Admission of Forensic Animation


It does not seem like all that many years ago, that forensic computer animation was a novelty in the courtroom. In the 1990’s, improvements in technology made computer animation more widely available, and since that time technology and quality have improved dramatically while the cost of preparing an animation has dropped.

Although it’s no longer a novelty to submit computer animation as evidence or as a demonstrative aid in court, there remain some basic issues that should be considered when preparing animation for courtroom use.

What is Forensic Computer Animation

Forensic computer animation is form of demonstrative evidence that can be used to visually recreate an accident or event. A forensic computer animation may depict an expert witness’s opinion as to how the event or accident occurred, or it may attempt to objectively depict the occurrence.

Use of Forensic Animation in Court

Although computer animation is no longer a novelty, it remains a powerful courtroom tool, as an animated visual depiction can be highly persuasive to a jury. It is thus important to consider how you will lay a foundation for the admission of forensic animation, and how the evidence will be used in court.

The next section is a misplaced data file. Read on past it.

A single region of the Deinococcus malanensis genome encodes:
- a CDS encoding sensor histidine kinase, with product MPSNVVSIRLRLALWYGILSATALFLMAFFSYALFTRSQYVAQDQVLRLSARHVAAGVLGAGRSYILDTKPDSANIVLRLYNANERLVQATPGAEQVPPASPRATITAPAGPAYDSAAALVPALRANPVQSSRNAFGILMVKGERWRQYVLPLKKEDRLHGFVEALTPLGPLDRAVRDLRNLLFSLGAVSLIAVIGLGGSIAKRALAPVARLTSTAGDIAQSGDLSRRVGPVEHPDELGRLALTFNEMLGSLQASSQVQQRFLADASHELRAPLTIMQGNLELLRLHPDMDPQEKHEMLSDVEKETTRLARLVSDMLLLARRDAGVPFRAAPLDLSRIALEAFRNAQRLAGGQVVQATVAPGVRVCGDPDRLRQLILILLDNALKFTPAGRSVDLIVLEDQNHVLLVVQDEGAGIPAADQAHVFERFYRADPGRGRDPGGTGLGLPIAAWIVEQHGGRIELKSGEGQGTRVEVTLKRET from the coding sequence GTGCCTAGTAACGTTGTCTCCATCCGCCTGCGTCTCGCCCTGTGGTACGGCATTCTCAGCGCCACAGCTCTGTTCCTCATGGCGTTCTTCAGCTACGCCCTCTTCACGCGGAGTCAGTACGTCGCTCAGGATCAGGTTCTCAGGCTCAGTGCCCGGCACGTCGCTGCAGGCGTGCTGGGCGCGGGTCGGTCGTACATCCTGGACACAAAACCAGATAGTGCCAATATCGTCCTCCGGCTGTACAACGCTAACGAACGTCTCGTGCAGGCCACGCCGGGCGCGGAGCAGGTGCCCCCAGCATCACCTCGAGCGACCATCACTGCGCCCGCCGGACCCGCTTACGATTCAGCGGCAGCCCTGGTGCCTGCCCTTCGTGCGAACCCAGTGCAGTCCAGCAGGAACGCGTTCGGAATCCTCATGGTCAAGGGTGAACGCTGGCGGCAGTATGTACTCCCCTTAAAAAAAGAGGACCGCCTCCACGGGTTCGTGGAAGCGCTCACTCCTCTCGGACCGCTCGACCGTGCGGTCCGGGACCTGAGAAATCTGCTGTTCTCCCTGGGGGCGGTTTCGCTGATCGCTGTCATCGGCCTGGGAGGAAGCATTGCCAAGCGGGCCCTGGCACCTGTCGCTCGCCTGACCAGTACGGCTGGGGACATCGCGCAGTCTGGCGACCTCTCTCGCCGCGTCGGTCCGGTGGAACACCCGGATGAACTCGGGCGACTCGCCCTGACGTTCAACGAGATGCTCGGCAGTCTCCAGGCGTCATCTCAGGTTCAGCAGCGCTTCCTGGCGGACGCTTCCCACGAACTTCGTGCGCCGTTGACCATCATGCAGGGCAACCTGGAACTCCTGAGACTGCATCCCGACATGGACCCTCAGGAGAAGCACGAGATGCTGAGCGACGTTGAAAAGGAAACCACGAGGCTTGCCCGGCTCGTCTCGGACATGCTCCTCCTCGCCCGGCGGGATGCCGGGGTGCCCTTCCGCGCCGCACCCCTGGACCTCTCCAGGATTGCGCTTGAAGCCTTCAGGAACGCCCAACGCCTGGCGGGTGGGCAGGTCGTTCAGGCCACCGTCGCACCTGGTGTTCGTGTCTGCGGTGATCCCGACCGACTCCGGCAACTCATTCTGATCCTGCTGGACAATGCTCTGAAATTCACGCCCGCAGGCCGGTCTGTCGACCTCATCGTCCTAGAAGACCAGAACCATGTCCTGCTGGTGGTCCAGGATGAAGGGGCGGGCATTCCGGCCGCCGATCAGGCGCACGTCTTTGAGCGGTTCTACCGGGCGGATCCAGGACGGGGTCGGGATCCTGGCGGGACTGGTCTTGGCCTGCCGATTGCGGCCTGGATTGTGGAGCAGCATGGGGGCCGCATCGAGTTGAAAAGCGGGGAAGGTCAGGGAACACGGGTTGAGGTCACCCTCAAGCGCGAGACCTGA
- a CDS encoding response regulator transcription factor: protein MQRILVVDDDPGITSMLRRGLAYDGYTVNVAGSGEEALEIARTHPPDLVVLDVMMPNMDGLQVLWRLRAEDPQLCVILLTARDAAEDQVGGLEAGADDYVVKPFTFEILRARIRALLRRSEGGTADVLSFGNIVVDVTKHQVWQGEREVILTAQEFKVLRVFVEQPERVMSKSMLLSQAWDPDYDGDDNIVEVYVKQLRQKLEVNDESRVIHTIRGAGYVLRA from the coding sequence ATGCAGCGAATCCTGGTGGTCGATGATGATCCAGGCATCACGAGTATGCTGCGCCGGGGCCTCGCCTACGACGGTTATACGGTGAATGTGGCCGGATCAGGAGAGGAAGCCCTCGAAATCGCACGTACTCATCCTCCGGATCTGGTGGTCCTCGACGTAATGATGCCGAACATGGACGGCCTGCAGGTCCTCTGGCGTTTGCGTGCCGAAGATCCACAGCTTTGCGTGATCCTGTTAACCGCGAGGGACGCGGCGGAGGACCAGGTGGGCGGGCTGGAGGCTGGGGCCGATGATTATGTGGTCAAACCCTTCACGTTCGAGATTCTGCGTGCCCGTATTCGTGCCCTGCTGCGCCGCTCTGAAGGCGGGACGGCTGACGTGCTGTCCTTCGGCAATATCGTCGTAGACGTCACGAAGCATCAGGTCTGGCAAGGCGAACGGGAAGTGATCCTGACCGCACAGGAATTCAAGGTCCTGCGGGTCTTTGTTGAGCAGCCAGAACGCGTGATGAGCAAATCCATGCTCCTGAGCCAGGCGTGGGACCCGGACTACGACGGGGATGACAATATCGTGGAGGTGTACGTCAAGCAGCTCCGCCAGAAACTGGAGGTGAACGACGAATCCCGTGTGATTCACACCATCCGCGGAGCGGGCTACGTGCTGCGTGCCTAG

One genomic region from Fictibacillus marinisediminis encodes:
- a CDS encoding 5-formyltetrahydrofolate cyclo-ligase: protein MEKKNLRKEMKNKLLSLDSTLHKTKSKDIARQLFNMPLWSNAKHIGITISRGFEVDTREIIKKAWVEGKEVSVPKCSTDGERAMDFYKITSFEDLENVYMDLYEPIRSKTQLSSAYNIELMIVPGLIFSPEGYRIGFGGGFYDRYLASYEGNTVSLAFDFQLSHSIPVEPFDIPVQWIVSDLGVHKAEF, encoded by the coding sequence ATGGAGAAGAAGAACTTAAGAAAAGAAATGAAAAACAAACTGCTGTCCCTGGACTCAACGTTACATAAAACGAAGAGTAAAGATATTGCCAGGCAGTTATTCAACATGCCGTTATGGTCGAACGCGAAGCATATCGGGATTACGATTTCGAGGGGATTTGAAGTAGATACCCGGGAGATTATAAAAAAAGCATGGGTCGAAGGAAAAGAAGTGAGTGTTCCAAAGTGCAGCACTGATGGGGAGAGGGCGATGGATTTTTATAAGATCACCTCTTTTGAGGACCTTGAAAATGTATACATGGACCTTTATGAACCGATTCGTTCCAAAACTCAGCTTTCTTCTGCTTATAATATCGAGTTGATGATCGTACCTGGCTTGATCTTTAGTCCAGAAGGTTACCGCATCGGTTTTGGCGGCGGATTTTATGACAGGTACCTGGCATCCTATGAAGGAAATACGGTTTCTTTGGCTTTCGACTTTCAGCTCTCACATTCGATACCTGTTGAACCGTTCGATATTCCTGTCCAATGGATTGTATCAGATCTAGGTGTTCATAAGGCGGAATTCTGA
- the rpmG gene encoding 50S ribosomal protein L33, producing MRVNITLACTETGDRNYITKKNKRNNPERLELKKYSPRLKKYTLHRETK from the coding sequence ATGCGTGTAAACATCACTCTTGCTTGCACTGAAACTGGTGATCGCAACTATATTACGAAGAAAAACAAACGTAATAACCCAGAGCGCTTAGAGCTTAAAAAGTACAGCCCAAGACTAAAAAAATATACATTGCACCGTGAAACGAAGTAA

Preparing to Use Forensic Animation

Consider how you will introduce your animation in court. If you intend to introduce your animation through a lay witness, you should anticipate objections about the data and assumptions that are relied upon in the creation of the animation. For example, your lay witness may be able to testify that the depiction reasonably represents what he or she observed, but may not be in a good position to verify points of data, such as the placement of objects in the video, or the accuracy of elements of the video that would have been outside of the scope of their perception.

Expert Witnesses and Forensic Animation

If you retain an expert witness who will present a computer animation in court, you need to be certain to follow the court’s scheduling order for disclosing the expert, and any reports or visual aids that will later be relied upon by the expert, as well as complying with discovery in relation to the expert. Otherwise, you may find that the opposing party is able to successfully object to the expert’s use of the animation in court.